Unfortunately we are also getting stories of the United Front slaughtering trapped Taleban troops in Mazaar-e-Sharif. Let's just keep in mind these ain't Boy Scouts we've given the keys to Kabul. Being less evil than the Taleban isn't saying much...

Honestly, I gotta say so-far, so-good on this. Just as it was getting to the point that I thought our air campaign was going on too long, the UF started moving and getting the next stage underweigh. Now if we can only piece together something resembling a stable power-structure before things start crumbling. That's going to be a good trick, since Afghanistan hasn't had a stable government since...has Afghanistan ever HAD a stable government? The Moghuls?

And I'd love to find somebody more competant that the UN, but, well, I can't come up with anybody who isn't just as bad. I mean, the CIA's track record ain't so good, either, and I'm with you on the Pakistan issue.

By Admin on Wednesday, November 14, 2001 - 11:23 pm: Edit

I also saw a clip on CNN of a Kabul shop owner hastily pasting the walls of his shop with posters of hot Indian movie stars, scantily dressed, of course. The guy across the street was blaring music.

And a woman walking by had pulled back her burka.

Great picture, Morrigan!

By Don_Walsh on Wednesday, November 14, 2001 - 09:58 pm: Edit

Undoubtedly the people of liberated Afghanistan are relieved to be rid of these assholes, men are shaving, music is playing, and women are shedding the chador.

All the bravura boasts from Omar and OBL are so much pig fart. Let them (what's left of them) go hide in their caves and tunnels. We will dig them out. The Allies and the United Front. OBL has pretty much admitted he did the WTC and Pentagon.

Bear in mind, Pakistan created the Taliban, aided and abetted and advised the Taliban and there is still a Taliban 'consulate' in Pakistan, our ally that we just gave a billion dollars to and lifted sanctions against for their nuclear adventurism. So I say Pakistan's role in the design of the Afghan future needs to be a bit muted. Their track record is...what we just had to uproot.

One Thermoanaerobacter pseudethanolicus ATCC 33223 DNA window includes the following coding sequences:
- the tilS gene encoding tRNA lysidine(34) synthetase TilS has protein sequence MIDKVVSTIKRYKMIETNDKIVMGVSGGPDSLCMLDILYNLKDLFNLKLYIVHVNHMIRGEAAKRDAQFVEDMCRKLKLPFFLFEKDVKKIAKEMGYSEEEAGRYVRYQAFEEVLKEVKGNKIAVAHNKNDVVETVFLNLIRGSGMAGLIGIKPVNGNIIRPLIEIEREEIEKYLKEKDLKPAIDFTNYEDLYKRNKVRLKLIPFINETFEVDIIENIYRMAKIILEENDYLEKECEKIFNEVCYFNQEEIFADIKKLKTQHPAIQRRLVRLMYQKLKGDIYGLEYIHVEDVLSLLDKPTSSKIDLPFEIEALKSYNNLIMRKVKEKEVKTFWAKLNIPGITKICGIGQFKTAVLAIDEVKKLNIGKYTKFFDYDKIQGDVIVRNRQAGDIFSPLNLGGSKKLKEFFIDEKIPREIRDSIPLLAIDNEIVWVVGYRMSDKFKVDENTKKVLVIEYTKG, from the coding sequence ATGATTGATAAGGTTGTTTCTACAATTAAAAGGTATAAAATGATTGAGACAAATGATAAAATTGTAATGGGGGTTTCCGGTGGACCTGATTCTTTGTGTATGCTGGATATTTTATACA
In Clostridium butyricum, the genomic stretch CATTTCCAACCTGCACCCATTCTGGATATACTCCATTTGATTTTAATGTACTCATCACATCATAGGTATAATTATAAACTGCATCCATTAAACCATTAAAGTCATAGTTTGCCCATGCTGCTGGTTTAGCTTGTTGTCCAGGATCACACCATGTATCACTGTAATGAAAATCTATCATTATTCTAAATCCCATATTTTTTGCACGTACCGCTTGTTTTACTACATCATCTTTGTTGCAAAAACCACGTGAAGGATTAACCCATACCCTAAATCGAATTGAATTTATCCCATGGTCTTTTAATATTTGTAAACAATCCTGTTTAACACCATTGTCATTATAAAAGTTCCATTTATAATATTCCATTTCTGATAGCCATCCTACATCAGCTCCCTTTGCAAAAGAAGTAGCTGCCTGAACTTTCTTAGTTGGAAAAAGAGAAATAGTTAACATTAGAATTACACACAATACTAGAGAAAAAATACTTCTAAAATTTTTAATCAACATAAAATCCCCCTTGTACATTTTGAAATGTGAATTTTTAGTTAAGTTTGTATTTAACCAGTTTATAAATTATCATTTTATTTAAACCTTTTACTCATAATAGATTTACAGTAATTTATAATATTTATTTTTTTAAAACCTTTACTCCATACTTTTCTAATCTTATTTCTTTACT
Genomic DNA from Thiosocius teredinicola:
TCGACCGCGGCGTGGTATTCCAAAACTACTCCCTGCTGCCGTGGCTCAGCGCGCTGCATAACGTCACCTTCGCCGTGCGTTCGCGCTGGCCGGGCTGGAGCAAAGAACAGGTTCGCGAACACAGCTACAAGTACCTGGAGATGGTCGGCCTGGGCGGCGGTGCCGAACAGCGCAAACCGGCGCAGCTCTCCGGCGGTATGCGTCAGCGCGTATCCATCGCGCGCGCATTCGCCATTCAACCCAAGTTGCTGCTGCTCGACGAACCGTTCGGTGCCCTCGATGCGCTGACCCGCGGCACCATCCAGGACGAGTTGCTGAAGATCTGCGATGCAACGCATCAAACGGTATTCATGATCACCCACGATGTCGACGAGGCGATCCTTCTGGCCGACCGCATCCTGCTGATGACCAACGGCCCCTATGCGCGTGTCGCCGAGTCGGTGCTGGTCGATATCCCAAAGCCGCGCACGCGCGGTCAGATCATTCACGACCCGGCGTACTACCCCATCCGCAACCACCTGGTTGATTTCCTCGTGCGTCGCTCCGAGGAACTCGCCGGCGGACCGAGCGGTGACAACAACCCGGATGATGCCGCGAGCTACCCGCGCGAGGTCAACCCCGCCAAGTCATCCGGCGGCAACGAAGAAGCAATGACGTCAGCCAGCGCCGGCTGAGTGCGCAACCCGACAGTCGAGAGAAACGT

Anyone see any huge outcry in the Islamic world now? I hear only a huge sigh of relief.

The UN and NGO aid can resume in the liberated cities and the countryside, so there won't be too many Afghan people starving or freezing to death this winter, and all this has been accomplished before the start of Ramadan.

Don't worry too much about the 'central role' the UN is demanding in forming the new government. I saw how fucked up the UN's efforts were in Cambodia. They supervised elections, the winner became PM, the loser demanded to be included so he became co-PM, took over the Defense and Interior portfolios and began subverting the elected PM. He blew up a rally by an opposition politician and when the elected PM asked the FBI to investigate, and it didn't take long to find evidence pointing at the 'co-PM''s men, the co-PM pulled a coupo d'etat and the elected PM went into exile. The fact that the legitimate PM was the King's son meant little. What a cluster-fuck. The former Khmer Rouge have mostly been incorporated into the national Army, want to see how fast they can turn on their brothers in arms?

So I hope the UN stays in the background and let's a more competent entity organize things in Afghanistan.

By Chevalier on Wednesday, November 14, 2001 - 12:18 pm: Edit

God hear you, Morrigan.

By Morriganlefey on Wednesday, November 14, 2001 - 12:14 pm: Edit

All the politics of war aside, THIS is a VERY good thing, shining like a daisy in a field of carnage -

my picture

A young Afghan woman shows her face in public for the first time after 5 years of Taliban law in Kabul November 14, 2001. The hard-line Islamic rule of Afghanistan's Taliban unraveled, as world leaders focused on a blueprint to restore peace and stability to a weary nation bloodied by two decades of civil war. (Yannis Behrakis/Reuters)

Smiling,
- M